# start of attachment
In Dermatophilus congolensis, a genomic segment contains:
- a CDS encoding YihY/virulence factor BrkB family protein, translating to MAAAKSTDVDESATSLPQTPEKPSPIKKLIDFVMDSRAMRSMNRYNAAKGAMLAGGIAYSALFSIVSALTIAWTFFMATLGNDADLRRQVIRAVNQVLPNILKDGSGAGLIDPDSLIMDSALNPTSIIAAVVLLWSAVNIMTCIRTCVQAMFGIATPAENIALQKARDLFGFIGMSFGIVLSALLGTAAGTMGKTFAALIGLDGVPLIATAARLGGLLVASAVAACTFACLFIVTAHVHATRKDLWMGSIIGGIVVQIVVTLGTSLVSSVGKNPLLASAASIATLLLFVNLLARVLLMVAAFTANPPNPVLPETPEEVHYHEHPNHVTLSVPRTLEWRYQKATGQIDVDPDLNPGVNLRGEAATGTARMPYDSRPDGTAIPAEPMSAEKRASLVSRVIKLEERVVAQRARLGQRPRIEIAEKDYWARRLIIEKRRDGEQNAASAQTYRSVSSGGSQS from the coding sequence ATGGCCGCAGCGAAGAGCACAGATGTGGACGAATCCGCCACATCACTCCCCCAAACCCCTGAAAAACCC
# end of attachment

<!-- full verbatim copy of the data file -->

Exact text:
In Dermatophilus congolensis, a genomic segment contains:
- a CDS encoding YihY/virulence factor BrkB family protein, translating to MAAAKSTDVDESATSLPQTPEKPSPIKKLIDFVMDSRAMRSMNRYNAAKGAMLAGGIAYSALFSIVSALTIAWTFFMATLGNDADLRRQVIRAVNQVLPNILKDGSGAGLIDPDSLIMDSALNPTSIIAAVVLLWSAVNIMTCIRTCVQAMFGIATPAENIALQKARDLFGFIGMSFGIVLSALLGTAAGTMGKTFAALIGLDGVPLIATAARLGGLLVASAVAACTFACLFIVTAHVHATRKDLWMGSIIGGIVVQIVVTLGTSLVSSVGKNPLLASAASIATLLLFVNLLARVLLMVAAFTANPPNPVLPETPEEVHYHEHPNHVTLSVPRTLEWRYQKATGQIDVDPDLNPGVNLRGEAATGTARMPYDSRPDGTAIPAEPMSAEKRASLVSRVIKLEERVVAQRARLGQRPRIEIAEKDYWARRLIIEKRRDGEQNAASAQTYRSVSSGGSQS from the coding sequence ATGGCCGCAGCGAAGAGCACAGATGTGGACGAATCCGCCACATCACTCCCCCAAACCCCTGAAAAACCC